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The Bank of Canada said that its extraordinary efforts to soothe rattled financial markets are working, but it warned that credit downgrades and rising funding costs remain key threats to the corporate landscape – and the struggling energy sector in particular.

In its annual Financial System Review, the central bank said that 73 per cent of Canadian investment-grade debt is BBB-rated, which is just above speculative grade status. Sweeping credit-rating downgrades could swell the number of junk bonds, forcing companies to refinance at higher rates.

“The risk of credit downgrades is intensifying refinancing risks,” the Bank of Canada warned in its review, adding that the energy sector is particularly vulnerable.

“The energy sector has the most refinancing needs over the next six months ($6-billion) and faces the most potential downgrades. This sector’s ability to secure refinancing will be particularly tested with low oil prices,” the bank said.

The bank added that downgrades could also put new limits on the ability of energy companies to make financial and operational adjustments, further eroding the sector’s cash flow.

Soami Kohly, a fixed income portfolio manager at MFS Investment Management, said there has been record-high corporate bond issuance over the past month after the Bank of Canada stepped in to provide much-needed liquidity. The central bank last month expanded its bond-buying program to include the purchase of up to $10-billion of investment-grade corporate debt.

“The market is functioning after it was pretty much not functioning when everything was shut down in March,” Mr. Kohly said.

But, he added, yield spread levels over government of Canada bonds are much higher than they were in December, showing an elevated concern about risk by bond investors.

The Bank of Canada believes that credit downgrades could reverberate well beyond Canada’s energy sector and affect widely held fixed income mutual funds as well, which hold 23 per cent of all corporate bonds.

Even though the Bank of Canada said that its liquidity and bond-buying helped to calm financial markets, redemptions from bond funds totalled $14-billion in March, or 4.5 per cent of assets under management, as investors ran for the exits.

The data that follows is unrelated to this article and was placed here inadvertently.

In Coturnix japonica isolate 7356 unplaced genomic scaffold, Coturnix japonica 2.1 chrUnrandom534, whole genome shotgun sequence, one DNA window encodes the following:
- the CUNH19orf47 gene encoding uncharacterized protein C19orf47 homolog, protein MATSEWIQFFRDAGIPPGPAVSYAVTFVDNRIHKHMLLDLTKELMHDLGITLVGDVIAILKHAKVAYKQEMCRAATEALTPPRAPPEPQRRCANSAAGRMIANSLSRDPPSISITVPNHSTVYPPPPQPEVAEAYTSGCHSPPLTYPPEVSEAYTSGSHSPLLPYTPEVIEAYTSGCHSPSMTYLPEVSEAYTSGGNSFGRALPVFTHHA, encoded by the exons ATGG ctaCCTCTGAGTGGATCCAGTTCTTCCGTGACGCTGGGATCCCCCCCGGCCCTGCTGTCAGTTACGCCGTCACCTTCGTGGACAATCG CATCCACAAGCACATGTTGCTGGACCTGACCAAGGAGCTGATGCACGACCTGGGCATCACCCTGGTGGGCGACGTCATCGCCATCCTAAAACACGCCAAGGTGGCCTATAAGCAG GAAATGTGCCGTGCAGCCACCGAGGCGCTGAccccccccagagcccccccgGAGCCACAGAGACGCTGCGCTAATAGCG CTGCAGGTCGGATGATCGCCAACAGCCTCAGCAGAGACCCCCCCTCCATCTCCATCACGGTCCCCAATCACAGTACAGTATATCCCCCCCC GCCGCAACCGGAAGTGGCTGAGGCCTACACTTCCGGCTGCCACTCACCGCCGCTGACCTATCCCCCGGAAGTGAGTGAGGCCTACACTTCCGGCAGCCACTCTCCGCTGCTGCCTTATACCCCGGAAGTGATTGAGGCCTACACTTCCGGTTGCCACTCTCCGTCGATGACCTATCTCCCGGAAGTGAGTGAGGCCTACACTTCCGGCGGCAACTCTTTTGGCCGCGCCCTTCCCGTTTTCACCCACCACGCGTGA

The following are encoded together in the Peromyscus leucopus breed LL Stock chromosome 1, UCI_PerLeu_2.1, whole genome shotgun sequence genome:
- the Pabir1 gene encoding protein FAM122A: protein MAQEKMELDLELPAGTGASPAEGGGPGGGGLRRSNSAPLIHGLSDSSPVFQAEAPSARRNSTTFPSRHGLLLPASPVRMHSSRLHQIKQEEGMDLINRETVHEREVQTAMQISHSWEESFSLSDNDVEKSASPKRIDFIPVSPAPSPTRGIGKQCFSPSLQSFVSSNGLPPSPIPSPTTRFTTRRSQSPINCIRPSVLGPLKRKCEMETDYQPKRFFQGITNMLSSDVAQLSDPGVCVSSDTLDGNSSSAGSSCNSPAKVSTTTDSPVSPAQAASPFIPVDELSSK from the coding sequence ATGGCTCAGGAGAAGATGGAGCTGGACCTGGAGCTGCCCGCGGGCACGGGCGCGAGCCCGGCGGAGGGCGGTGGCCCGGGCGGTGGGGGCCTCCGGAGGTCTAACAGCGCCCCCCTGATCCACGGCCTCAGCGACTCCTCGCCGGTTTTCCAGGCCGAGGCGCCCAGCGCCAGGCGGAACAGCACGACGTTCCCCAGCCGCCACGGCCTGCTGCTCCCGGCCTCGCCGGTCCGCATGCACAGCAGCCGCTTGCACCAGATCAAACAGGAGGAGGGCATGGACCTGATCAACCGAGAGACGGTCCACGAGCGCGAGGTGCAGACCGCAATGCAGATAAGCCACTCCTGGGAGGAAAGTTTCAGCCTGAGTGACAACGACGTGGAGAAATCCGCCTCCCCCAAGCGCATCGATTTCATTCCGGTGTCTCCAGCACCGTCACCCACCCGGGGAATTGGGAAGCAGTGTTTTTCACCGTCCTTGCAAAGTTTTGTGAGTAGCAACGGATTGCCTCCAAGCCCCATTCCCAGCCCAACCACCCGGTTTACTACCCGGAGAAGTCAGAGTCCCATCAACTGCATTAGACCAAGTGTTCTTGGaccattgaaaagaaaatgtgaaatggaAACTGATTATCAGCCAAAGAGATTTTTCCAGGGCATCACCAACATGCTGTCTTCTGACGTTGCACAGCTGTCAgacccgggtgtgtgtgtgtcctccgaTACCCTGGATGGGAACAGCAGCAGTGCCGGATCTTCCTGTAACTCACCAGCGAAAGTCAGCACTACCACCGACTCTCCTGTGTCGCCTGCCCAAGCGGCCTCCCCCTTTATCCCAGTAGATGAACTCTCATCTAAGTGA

Although this total was considerably better than the central bank’s model simulation, which implied that redemptions could have hit $31-billion or 9.5 per cent of assets under management, the central bank warned that bond funds could be more vulnerable to another wave of redemptions, which can force funds to dump assets.

Fixed income funds have already used up part of their cash buffers to meet redemptions, and as a result the cash holdings of bond funds have fallen from an average of 4.2 per cent to just 3 per cent at the end of March.

“By rapidly rebuilding their cash buffers, they can help avoid future forced sales of assets that are less liquid,” the bank said.

However, the Bank of Canada noted that recent measures should help prevent some forced bond sales. Such measures include fund regulators providing more flexibility on how quickly funds must divest downgraded bonds, and postponing index rebalancing so that downgraded bonds are jettisoned from indexes at a slower pace.

Fitch Ratings, the credit rating agency, noted earlier this week that there have been 405 corporate and financial downgrades globally so far this year to the end of April, exceeding, in four months, the average annual total since 2002 and fast approaching the peak in 2009 of 747 downgrades during the financial crisis.

“Given the pace of downgrades since mid-March, we expect 2020 will represent a new peak level of annual downgrades,” Fitch said in a note.

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